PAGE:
Once the decision had been taken to keep Ian Salisbury on in India, England's bowling strategy for this match was always going to revolve around perming two spinners from three, and Salisbury and Philip Tufnell were last night chosen ahead of Emburey in the 12- man squad. The final decision this morning was likely to revolve around whether to play both, or include Paul Taylor, the uncapped Northamptonshire left-armer, in a four-pronged seam attack.
The final choice probably boiled down to a straight decision between Emburey and Tufnell. Neither has bowled well, and the latter's erratic attitude has once again caused Gooch to raise the occasional eyebrow, but Tufnell's record of having played a major part in victory in three of his 10 Tests clearly swayed the tour selectors.
The one doubt among the batsmen yesterday was Mike Atherton, who spent the day in bed with a virus similar to the one Gooch picked up recently, but he was up on his feet again (albeit groggily) by the time the players sat down for their eve-of-Test dinner.
To judge by the crowds that have gathered daily outside the team's hotel, straining for a glimpse of the players, cricket appears to be as popular as it ever was in India.
Comparatively speaking, it is one-day cricket that is now the opium of the Indian masses, with Test cricket more of a pinch of snuff. However, it is still a far cry from last winter, when Gooch's side turned up on the first morning of the first Test in Christchurch, and discovered that only the groundsman had beaten them through the gate.
Were this a one-day international, Eden Gardens would have been bursting at the rivets this morning, but Calcutta remains the hotbed of Indian cricket, and there are still sure to be more than enough bums on the 90,452 numbered seats to produce the Indian crowd's traditional cacophony of noise. England's most curious problem here is how not to freeze in 80-degree heat.
The comparative decline of Test cricket on the subcontinent is shown by the fact that this is the first time for 27 years that the Calcutta ground authorities have printed tickets to be sold on the day. The last time they did so, when West Indies were here in 1966, the 70,000 locked outside stormed the gates and set fire to the stadium.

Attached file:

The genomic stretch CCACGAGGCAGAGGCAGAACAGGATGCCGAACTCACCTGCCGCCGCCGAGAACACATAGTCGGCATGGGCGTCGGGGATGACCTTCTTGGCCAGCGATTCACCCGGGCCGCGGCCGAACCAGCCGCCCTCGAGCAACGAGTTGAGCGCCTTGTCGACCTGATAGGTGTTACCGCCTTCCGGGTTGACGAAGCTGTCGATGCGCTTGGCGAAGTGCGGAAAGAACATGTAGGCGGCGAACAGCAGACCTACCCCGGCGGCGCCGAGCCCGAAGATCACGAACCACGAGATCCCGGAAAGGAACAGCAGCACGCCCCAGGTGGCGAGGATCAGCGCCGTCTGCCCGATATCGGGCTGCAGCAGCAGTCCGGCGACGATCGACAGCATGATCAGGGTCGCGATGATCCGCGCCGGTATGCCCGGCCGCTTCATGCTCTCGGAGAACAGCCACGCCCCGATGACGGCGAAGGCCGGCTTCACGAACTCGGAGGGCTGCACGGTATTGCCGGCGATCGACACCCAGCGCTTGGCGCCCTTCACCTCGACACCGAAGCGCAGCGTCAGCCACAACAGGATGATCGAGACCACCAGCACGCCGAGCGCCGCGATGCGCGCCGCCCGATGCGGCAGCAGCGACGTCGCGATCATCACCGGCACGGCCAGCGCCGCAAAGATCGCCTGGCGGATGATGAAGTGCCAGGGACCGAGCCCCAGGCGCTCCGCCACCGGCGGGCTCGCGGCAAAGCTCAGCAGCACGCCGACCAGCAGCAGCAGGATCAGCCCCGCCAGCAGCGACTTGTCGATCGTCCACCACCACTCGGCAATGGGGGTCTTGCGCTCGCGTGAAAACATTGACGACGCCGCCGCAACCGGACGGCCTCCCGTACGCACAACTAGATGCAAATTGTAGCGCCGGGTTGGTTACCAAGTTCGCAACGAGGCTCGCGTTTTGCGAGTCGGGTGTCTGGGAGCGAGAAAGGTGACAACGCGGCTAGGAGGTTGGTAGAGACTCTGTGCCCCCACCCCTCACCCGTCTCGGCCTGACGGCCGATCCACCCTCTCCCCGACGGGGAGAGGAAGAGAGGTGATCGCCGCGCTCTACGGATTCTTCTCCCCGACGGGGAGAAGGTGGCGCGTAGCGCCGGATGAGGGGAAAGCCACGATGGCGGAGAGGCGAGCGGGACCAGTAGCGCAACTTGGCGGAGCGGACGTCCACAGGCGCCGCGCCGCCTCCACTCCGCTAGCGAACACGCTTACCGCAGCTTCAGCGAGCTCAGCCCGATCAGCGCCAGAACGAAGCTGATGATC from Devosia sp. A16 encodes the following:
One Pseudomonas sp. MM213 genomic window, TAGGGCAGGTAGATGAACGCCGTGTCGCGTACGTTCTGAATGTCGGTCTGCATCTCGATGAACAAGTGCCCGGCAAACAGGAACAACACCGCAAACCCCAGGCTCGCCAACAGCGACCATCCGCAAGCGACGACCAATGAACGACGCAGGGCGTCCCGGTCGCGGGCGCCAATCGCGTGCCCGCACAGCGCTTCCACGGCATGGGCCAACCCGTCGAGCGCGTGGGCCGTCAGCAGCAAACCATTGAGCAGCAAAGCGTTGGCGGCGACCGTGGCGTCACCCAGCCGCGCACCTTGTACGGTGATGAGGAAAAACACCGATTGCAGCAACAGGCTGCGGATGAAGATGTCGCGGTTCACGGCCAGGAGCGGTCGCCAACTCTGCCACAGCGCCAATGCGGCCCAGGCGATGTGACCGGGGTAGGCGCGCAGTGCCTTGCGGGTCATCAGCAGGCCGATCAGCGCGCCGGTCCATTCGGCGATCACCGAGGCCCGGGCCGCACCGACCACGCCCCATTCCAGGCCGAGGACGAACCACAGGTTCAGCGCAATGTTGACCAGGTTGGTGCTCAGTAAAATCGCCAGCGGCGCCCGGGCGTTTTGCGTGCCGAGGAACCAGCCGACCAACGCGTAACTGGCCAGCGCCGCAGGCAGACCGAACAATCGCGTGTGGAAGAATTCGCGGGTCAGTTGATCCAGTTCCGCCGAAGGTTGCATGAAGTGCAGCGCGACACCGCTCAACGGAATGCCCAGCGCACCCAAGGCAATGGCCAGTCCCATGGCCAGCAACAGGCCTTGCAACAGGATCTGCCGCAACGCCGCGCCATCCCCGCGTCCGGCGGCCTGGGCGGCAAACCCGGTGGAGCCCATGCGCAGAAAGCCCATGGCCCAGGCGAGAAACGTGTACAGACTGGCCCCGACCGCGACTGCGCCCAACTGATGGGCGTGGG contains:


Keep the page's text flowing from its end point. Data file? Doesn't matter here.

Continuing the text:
This is not quite the sort of thing that England would wish to encourage, but it would be rather nice if the cricket in this series mirrors the remarkable game between Australia and the West Indies in Adelaide and encourages Indian crowds back to Test cricket in those sort of numbers.
What England, in their pursuit of thoroughness and professionalism, might also bear in mind is not to remove too much of the romance that is traditionally associated with the game.
There is little sign of anyone in the English game coming through to match the charisma of the likes of David Gower and Ian Botham, nor indeed much incentive for them to do so. Gower is here, but only with a microphone and a television monitor, and much of the tedious preamble to this series would have been a good bit more bearable for a few hours of watching him bat. Ted Dexter, the England committee chairman, is in town, and in response to the MCC's 'no' vote for a motion of no confidence in the selectors, yesterday produced a written statement that, even by the standards of his previous utterances on this affair, oozed pomposity.
It read: 'I am very pleased (about the vote) despite the sophisticated and provocative tactics of the so-called rebels, and particularly pleased that the responsible officers of MCC have been spared the embarrassment of taking matters further to what must have been a crushing defeat at a full TCCB (Test and County Cricket Board) meeting. The overall strategy of the team selection for this particular tour was fully explained at a national press conference after the the selection meeting. Committee decisions about individual players must remain confidential.
'I hope that cricket lovers may now be able to concentrate on the Test series in India . . . Goodwill messages to Graham Gooch and his boys will be much appreciated.'
It is a moot point as to whether a national referendum on this matter, as opposed to an MCC vote, would result in messages of a raspberry-blowing nature to Lord Ted and his boys, and Gower's comments yesterday provided a suitable contrast in humility.
'Forty-three per cent would be enough to win a general election,' he said, 'but seriously, it has long since ceased to be an issue with me. I will bump into Goochie at some stage during this match, and I'm sure there will be no problem.'
Gooch, while still weak from his recent illness, was up and about, and just about well enough yesterday to receive a '100th Test' commemorative cake presented at the hotel poolside by one of the England sponsors. It would be a nice touch (not to mention a change from Brian Johnston) if Gower were to announce the receipt of a 'very nice marzipan sponge sent in by a Mr Gooch of Brentwood . . .' in the commentary box today.
ENGLAND (from): * G A Gooch, M A Atherton, A J Stewart, R A Smith, M W Gatting, G A Hick, C C Lewis, P W Jarvis, I D K Salisbury, D E Malcolm, P C R Tufnell, J P Taylor.
INDIA (from): N S Sidhu, M Prabhakar, V G Kambli, * M Azharuddin, S R Tendulkar, P K Amre, Kapil Dev, K S More, R Chauhan, A R Kumble, S L V Raju, W V Raman.
Umpires: P D Reporter and S Venkataraghavan.
Jarvis relishing his return,
Australia's Test dilemma, page 30